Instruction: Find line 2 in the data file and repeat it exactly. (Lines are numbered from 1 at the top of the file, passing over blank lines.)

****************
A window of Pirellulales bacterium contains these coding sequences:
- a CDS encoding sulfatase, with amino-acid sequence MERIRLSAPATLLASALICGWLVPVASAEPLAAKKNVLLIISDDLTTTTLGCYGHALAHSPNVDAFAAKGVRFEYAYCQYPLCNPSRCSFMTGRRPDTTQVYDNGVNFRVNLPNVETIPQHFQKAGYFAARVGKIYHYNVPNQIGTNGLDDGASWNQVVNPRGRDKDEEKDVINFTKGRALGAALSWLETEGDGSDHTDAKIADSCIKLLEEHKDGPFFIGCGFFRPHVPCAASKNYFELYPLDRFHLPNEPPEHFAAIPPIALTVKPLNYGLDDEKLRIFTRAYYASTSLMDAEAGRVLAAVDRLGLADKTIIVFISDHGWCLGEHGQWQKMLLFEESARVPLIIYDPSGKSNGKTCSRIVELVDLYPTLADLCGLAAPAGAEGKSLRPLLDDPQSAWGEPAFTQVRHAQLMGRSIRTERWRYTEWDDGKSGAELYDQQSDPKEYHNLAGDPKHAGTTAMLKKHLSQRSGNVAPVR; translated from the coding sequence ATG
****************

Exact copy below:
- a CDS encoding sulfatase, with amino-acid sequence MERIRLSAPATLLASALICGWLVPVASAEPLAAKKNVLLIISDDLTTTTLGCYGHALAHSPNVDAFAAKGVRFEYAYCQYPLCNPSRCSFMTGRRPDTTQVYDNGVNFRVNLPNVETIPQHFQKAGYFAARVGKIYHYNVPNQIGTNGLDDGASWNQVVNPRGRDKDEEKDVINFTKGRALGAALSWLETEGDGSDHTDAKIADSCIKLLEEHKDGPFFIGCGFFRPHVPCAASKNYFELYPLDRFHLPNEPPEHFAAIPPIALTVKPLNYGLDDEKLRIFTRAYYASTSLMDAEAGRVLAAVDRLGLADKTIIVFISDHGWCLGEHGQWQKMLLFEESARVPLIIYDPSGKSNGKTCSRIVELVDLYPTLADLCGLAAPAGAEGKSLRPLLDDPQSAWGEPAFTQVRHAQLMGRSIRTERWRYTEWDDGKSGAELYDQQSDPKEYHNLAGDPKHAGTTAMLKKHLSQRSGNVAPVR; translated from the coding sequence ATG